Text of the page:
They got - and gave - more bang for their Buck
Dwight Yoakam, Derailers release tributes to Owens
The roots of California country-rock run through the desert town of Bakersfield, where Buck Owens helped craft the "Bakersfield sound" back in the 1960s. His music was characterized by raw electric guitar and hard-hitting drums that served as a punchy alternative to the slick "countrypolitan" sound sweeping Nashville at the time.
Owens, a rhinestone cowboy who also co-hosted the long-running TV series "Hee Haw," died last year at 76. He recorded more than 20 No. 1 country hits, many in the '60s when he influenced groups as far ranging as the Beatles (who covered his hit "Act Naturally") to the Byrds, Eagles, Gram Parsons, and Creedence Clearwater Revival.
"Buck was absolutely well-known by everyone from the Beatles to the Byrds," says disciple Dwight Yoakam. "He really affected pop culture the way we know it."
Owens's legacy has been marked by two new tribute discs: Yoakam's "Dwight Sings Buck" and the Derailers' "Under the Influence of Buck." Yoakam had revived Owens's career in 1988 by singing with him on a rerelease of the honky-tonking "Streets of Bakersfield," which went to No. 1. And the Derailers are an Austin, Texas, group that first met Owens 12 years ago and became the house band for his 70th birthday party, where it also backed Yoakam.
"Obviously, Dwight has a bigger name than us, but we both love Buck," says Derailers singer Brian Hofeldt.
Owens is best known to some people for his comedic role on "Hee Haw." He wore overalls and acted like a hick - some musicologists regret that he's often stereotyped that way - but in real life, he was a smart businessman. He made a fortune through "Hee Haw" (he was reportedly paid $400,000 a year back then) and also owned several radio stations that did well, as well as the Crystal Palace in Bakersfield, a must-stop club for many entertainers. He also controlled his own music publishing rights.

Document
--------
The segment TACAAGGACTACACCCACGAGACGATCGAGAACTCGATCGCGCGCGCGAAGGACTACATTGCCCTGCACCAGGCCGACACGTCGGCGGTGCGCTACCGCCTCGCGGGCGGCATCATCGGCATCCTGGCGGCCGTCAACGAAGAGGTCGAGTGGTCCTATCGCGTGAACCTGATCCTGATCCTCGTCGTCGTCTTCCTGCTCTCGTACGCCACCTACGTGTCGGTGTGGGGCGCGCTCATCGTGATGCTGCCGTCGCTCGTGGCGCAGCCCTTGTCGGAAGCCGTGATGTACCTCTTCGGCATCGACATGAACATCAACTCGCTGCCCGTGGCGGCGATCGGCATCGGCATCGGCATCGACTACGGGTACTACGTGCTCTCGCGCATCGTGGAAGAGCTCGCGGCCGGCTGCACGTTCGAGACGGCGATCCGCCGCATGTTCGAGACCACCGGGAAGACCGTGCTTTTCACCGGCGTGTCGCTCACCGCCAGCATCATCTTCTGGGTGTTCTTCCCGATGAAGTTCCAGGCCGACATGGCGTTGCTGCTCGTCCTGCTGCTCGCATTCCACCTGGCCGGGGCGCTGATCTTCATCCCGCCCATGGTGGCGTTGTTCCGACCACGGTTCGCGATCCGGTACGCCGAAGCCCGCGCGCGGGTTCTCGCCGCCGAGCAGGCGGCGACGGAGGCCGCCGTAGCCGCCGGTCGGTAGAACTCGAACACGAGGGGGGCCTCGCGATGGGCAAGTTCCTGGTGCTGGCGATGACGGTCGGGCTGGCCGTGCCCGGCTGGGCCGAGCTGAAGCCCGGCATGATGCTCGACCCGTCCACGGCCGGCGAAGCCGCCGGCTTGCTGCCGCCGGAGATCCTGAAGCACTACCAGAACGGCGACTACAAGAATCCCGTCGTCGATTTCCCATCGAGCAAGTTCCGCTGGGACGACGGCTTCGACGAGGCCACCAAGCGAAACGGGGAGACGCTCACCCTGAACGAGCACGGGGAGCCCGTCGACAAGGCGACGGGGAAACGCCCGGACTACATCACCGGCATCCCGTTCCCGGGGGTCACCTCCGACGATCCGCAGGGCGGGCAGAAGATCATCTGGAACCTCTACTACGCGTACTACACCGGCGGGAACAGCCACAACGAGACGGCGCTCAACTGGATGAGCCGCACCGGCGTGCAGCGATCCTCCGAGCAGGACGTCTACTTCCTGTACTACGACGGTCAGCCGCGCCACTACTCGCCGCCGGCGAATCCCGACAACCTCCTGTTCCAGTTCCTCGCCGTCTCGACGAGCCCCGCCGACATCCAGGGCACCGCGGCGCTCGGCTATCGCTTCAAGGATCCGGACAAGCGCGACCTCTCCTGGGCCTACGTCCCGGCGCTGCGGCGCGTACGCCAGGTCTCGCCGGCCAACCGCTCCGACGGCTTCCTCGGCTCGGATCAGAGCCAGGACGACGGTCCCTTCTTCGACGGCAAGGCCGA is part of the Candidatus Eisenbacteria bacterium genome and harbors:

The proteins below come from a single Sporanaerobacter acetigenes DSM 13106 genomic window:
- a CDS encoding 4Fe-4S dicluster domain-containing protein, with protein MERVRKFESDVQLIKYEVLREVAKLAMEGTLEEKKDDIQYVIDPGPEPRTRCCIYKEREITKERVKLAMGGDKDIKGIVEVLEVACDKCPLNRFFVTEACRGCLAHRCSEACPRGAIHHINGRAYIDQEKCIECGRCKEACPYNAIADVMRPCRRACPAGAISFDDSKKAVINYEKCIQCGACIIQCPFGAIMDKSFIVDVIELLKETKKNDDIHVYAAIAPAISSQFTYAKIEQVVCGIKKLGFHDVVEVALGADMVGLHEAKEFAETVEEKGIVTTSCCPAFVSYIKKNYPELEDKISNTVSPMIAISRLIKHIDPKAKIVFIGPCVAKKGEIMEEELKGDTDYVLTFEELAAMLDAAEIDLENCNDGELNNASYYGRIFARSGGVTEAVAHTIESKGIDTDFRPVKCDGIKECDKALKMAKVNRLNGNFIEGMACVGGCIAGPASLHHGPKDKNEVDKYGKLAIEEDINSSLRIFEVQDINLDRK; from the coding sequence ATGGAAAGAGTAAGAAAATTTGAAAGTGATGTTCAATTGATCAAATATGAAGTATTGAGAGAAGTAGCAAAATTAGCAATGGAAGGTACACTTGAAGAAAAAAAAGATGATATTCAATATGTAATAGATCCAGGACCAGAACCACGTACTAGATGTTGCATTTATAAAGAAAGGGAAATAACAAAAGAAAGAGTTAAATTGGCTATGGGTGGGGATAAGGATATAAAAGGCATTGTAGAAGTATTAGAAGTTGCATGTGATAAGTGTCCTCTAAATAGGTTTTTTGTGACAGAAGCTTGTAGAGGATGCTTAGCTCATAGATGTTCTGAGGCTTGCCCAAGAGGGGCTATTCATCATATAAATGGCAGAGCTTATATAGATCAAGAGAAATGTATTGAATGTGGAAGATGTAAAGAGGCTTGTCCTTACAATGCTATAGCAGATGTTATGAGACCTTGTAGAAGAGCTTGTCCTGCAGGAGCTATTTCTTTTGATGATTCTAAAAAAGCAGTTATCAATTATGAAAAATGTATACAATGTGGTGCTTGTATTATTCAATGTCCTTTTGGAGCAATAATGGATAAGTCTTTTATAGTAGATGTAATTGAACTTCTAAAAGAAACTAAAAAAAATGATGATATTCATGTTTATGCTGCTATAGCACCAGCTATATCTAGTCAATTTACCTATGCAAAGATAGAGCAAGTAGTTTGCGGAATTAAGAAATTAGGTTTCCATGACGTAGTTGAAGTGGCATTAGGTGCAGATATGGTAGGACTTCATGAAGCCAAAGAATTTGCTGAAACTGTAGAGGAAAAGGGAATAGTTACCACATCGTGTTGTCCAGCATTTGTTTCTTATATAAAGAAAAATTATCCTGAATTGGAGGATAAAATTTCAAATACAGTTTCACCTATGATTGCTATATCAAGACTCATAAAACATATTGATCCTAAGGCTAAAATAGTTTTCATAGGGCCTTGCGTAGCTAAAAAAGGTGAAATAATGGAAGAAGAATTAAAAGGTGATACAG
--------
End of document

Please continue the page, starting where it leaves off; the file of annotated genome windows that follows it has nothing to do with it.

But artists will remember him best for the Bakersfield sound, a rockin' revival of traditional country music also espoused by Merle Haggard. Its influence is felt in both of these exemplary new tributes from Yoakam and the Derailers, which are fitting memorials.
In a typically bizarre music-biz story, neither Yoakam nor the Derailers knew the other was making a tribute album until each was almost finished. Regardless, the discs complement each other beautifully. Yoakam takes more liberty with the songs - improvising and injecting a lot of personal emotion - while the Derailers stick with more faithful, but clearly loving, treatments. And nearly 50 percent of the Derailers's album has songs that are different from those on Yoakam's CD, so listeners get an added bonus.
Yoakam performs eight of Owens's No. 1 hits, from the joyfulness of "My Heart Skips a Beat" and "Love's Gonna Live Here," to the ebullient twang of "Act Naturally." But the excitement comes when he diverges from any cloning to bring a fresh rhythmic spin to "Under the Spell Again" (featuring Motown session percussionist Bobbye Hall) and an otherworldly vocal to famed ballad "Together Again." (I still prefer Emmylou Harris's version, but Yoakam brings a more haunting angle to it.)
The Derailers also cover many of Owens's '60s hits but add some curiosities such as his country version of Chuck Berry's "Johnny B. Goode" to the snappy honky tonk of "Sam's Place" and the campy "Who's Gonna Mow Your Grass," which Hofeldt describes as a "psychedelic waltz."
As for his band's more faithful approach, Hofeldt says, "We thought the arrangements and production style were so cool that we wanted that to come across. There was a little hubris on our part. We felt as a band that we were good enough to record them that way. We felt a little cocky, I suppose."
The Derailers even recorded the songs in the same chronological order that Owens did. Adds Hofeldt: "We're just unabashed Buck fans."